Saturday, October 8, 2011

Who the heck is that?

We started a new term at Shichida last Sunday. Sunday classes started one week earlier than the rest this term because there are three public holidays this term which fall on Sunday, so this was sort of a make-up class that the centre was kind enough to arrange for us.

I walked into the class to find that we had a new sensei - I actually thought I was in the wrong class! I was not aware of the change because it was announced last week, at the last class of the previous term, which we skipped (we were in Malaysia).


I have always said that the success of the Shichida Method does not lie with the sensei. It lies with the parent. The method focuses on the bond between parent and child, believing that it is the love of the parent which enables the child to flourish. So, how do I feel about this change in sensei?

Ryan has been with his (now previous) sensei for 2 years, ever since his very first Shichida class. There were two occasions when she was switched to a different class and both times, we switched classes to keep Ryan with her. Both times, we switched together with one of Ryan's classmates, ZR. ZR was also her student from the beginning and she has told us that the two boys are the best two students she has. Whether or not that is true is irrelevant, what I treasured was her absolute belief in Ryan's abilities. I also felt that she genuinely loved him. So there is a sense of loss, at least on my part.

I was not overly concerned about whether she was a good sensei, I just did not want to disrupt the bond that had been formed between her and my son. She understood him and his character/personality and he understood her instructions. One time, I mentioned that I didn't think Ryan understood a certain activity during home practice. She leapt to his defence and said that he understood it when they did it in class and he understood what she wanted him to do (meaning that he definitely understood the activity).

I was also a little disappointed that I had not been around last week to discuss the change with ZR's parents. Out of the six students in the original class, we were the only two that remained together. The rest either dropped out or transferred along the way, I don't know. New students joined the class to take their places. We were the two familiar faces. When Ryan's sensei switched classes the first time, we conspired with each other, against the rest, to get spots in her new class (there were only a few spots so not all the students could transfer, although I think the rest were not bothered). The students in the new class were relatively quiet and it was a pleasant class.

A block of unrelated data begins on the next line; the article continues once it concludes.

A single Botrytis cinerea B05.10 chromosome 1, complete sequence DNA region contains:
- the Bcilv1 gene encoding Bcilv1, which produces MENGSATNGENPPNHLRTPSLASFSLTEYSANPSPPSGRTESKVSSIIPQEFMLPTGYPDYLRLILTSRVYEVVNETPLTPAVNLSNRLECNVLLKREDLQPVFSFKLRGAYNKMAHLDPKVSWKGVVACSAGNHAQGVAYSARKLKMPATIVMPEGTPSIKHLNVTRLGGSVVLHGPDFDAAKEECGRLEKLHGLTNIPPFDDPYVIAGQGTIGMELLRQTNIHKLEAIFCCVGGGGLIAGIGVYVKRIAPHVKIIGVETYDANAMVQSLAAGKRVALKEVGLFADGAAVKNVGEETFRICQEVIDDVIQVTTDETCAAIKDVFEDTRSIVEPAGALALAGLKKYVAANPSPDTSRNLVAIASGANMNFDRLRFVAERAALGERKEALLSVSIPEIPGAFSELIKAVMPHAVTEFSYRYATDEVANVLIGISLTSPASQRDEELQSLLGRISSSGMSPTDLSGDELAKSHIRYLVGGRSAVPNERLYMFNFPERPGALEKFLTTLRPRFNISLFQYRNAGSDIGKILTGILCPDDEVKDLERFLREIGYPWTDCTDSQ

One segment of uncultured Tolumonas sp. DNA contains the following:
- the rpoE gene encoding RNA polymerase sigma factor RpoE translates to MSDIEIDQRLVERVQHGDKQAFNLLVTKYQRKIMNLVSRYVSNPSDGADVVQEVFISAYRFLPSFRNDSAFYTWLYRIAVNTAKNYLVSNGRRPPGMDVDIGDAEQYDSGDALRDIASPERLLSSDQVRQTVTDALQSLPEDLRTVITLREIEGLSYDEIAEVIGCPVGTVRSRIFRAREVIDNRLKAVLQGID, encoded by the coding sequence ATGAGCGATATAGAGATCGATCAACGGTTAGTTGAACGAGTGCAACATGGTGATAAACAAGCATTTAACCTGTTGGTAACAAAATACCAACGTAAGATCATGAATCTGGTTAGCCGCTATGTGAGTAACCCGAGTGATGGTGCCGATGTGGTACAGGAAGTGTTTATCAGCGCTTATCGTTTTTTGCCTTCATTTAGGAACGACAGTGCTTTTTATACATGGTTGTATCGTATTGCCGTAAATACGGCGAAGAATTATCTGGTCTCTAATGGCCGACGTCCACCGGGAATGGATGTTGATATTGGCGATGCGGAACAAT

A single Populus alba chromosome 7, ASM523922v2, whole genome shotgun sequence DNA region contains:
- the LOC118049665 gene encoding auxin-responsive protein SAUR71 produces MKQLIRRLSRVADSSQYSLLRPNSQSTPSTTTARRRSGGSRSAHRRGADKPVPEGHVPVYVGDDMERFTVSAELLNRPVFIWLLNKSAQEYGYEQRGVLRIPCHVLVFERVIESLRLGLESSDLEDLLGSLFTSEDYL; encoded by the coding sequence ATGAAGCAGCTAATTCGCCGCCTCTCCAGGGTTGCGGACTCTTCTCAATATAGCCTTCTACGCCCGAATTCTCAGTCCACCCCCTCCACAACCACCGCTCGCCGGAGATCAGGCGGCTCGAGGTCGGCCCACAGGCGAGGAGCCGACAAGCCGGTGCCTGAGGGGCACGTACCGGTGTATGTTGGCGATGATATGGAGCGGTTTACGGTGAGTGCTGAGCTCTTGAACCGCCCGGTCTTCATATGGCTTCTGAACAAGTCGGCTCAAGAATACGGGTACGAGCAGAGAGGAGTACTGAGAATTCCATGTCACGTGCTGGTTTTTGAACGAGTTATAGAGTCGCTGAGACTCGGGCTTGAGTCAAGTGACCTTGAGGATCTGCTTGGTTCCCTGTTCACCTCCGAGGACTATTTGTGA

Then Ryan's sensei was transferred again. We and ZR followed her and ended up in a very boisterous class. The parents were very friendly, they would chat to each other throughout the class and even to each other's children. The very first class we were there, two parents distributed biscuits to all the children. Another time, one parent gave out huge balloons (those long ones that you can bend and shape into a sword). ZR's dad was not that thrilled because he felt that it was not very disciplined. He told me that it seemed as if only Ryan and ZR were focused, the other children (and parents) did not seem very serious about the whole thing.

I was not sure what to make of it actually. I didn't really mind the slight indiscipline, as long as Ryan's concentration was not affected. Ryan had experienced the greatest levels of distraction when the class was comprised of babies, fussing and crying in class, and he had trained his focus and concentration from there. This was peanuts to him now, he didn't bat an eyelid. As for me, although I was a little overwhelmed by the friendliness, I did feel quite welcome. Still, I admit that it was a little bit of a culture shock to me and I was glad that ZR and his dad were there, it gave me some comfort. It was like the two of us were sticking together through thick and thin.

Anyway, it looks like Ryan's sensei got transferred again. Since ZR was not in class last Sunday, he must have transferred with her. Escaped to a quieter, calmer class? Most likely.

The issue is, do we want to try to get in the previous sensei's class again?

I discussed this with Richard and after weighing all the factors, we decided to give this new sensei a shot. Ryan was still doing well and we had been warmly accepted by the other parents. There are little differences between the new sensei and the previous sensei but perhaps that is a good thing. At best, we could look at it as a new phase - Ryan is definitely moving into the output stage now - so perhaps a new face would give him the sign that it's a new game with new rules. At worst, it shouldn't make a difference since the sensei is just there to guide the parents (not the children).

A part of me is still sad. I do feel that I've lost someone whom I've grown attached to. We got Ryan's observation book back last Sunday and for last term's report and evaluation, his (now previous) sensei had given him top scores in everything. Her comments were:

"Was able to verbalise words and confident in his activity. Ryan has really grown to a brilliant and intelligent boy. All the way, Ryan :)"

Sigh. It's as if they were parting words. If only I had known.

To Teacher Nuraini Ahmad - thank you so very much for being patient with Ryan, cheering Ryan on, believing in Ryan and loving Ryan for the past two years. I hope that our paths will cross again. Take care.


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